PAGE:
Unleashing the Adventurous Spirit: A Journey through Wales’s Cambrian Mountains

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This composition has been created in collaboration with National Geographic Traveller (UK).

At some point, I began using the term “exotic” to depict the Welsh uplands, although more commonly they’re described as desolate, barren, and windswept. However, on this day, so close to the summer solstice, with weeks of unbroken sunshine, the scene in the Cambrian Mountains resembles an African landscape, evoking memories of the uplands in Kenya. The River Elan lies far below, its edges lined with vibrant trails where algae has solidified on the rocks, turning them an almost salt-white. The slopes display shades of tan and umber. In the heat haze, the horizon undulates and shifts. Replace the usual sheep with antelopes, and you might easily believe you’ve wandered far from this place.

This is a miniature wilderness within a small country, uncharted yet always within reach of civilization. I’m tracing a scarcely discernible animal path through knee-high grass and patches of dried-out bog, heading north without a specific destination, driven by the curiosity to uncover what lies beyond the next summit. This experience greatly differs from my initial foray into the Welsh hills when I moved here two decades ago. During that walk, the day felt like prolonged twilight, with mist swirling in the wind. Within a few steps from the road, I found myself disoriented. I followed an ascending trail and halted by a partially collapsed stack of stones. The silence engulfed me, and I had never encountered such apparent emptiness before.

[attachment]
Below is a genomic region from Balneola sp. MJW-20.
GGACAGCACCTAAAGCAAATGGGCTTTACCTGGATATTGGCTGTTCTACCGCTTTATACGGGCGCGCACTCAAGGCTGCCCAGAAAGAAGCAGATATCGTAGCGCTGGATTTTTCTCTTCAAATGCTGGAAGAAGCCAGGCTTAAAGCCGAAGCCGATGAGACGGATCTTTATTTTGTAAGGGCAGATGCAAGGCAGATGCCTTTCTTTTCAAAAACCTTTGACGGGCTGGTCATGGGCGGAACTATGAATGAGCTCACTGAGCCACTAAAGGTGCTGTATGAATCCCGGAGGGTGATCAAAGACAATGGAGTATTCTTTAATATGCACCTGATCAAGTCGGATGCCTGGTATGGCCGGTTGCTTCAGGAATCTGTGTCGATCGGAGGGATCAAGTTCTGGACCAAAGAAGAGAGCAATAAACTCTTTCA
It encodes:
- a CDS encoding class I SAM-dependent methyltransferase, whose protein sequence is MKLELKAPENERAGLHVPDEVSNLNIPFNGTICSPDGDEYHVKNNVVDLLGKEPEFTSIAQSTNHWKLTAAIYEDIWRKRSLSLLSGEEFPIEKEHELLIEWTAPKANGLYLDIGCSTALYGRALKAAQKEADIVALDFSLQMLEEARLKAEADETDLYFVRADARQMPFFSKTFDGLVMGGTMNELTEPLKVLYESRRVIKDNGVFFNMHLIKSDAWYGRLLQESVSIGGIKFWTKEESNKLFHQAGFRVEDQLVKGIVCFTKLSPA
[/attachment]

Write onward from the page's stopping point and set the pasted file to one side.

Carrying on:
Listening is akin to observing—greater focus reveals more. However, in that place, I could only discern the faint cry of a distant buzzard. After years of urban life, the void frightened me. Then, the mist drifted away, revealing a stretch of sky that filled with lapwings. To me, these birds are the most remarkable on these islands, comparable to the hummingbirds of the Americas or Africa’s hornbills and turacos. The sky closed as swiftly as it had opened, and the lapwings vanished. Yet, moments later, I encountered a curlew for the first time, its uniquely trailing call as enchanting as its remarkably long beak. I was captivated.

Since then, I’ve been traversing these hills nearly every day, observing and listening. The Cambrian Mountains have become my focal point, particularly the peaks encircling the Aberystwyth mountain road. This road condenses all of Wales’ landscapes into a few meandering miles: rivers strewn with boulders, cascading waterfalls, farms enclosed by stone walls, oak forests, and wilderness reclaiming industrial ruins.

I’ve observed the spectral forms of barn owls hunting above hedgerows, stealthily approached herds of mountain ponies—often too closely, causing them to startle and gallop away as they caught the sound of my footsteps. I’ve witnessed elderly farmers returning home after dusk, carrying ailing sheep in their arms. Their lives are intricately intertwined with their animals, reminiscent of the tribespeople I once saw tending to their cattle while elephants tore into trees in the Maasai Mara. Nearby, lions lounged on a rock, seemingly disinterested in a herd of scrawny cows and their lone guardian armed with just a spear. Welsh farmers don’t need to shield their animals from large predators anymore. Wolves once roamed these lands, but now they remain only in place names, one of the many losses in the Welsh terrain.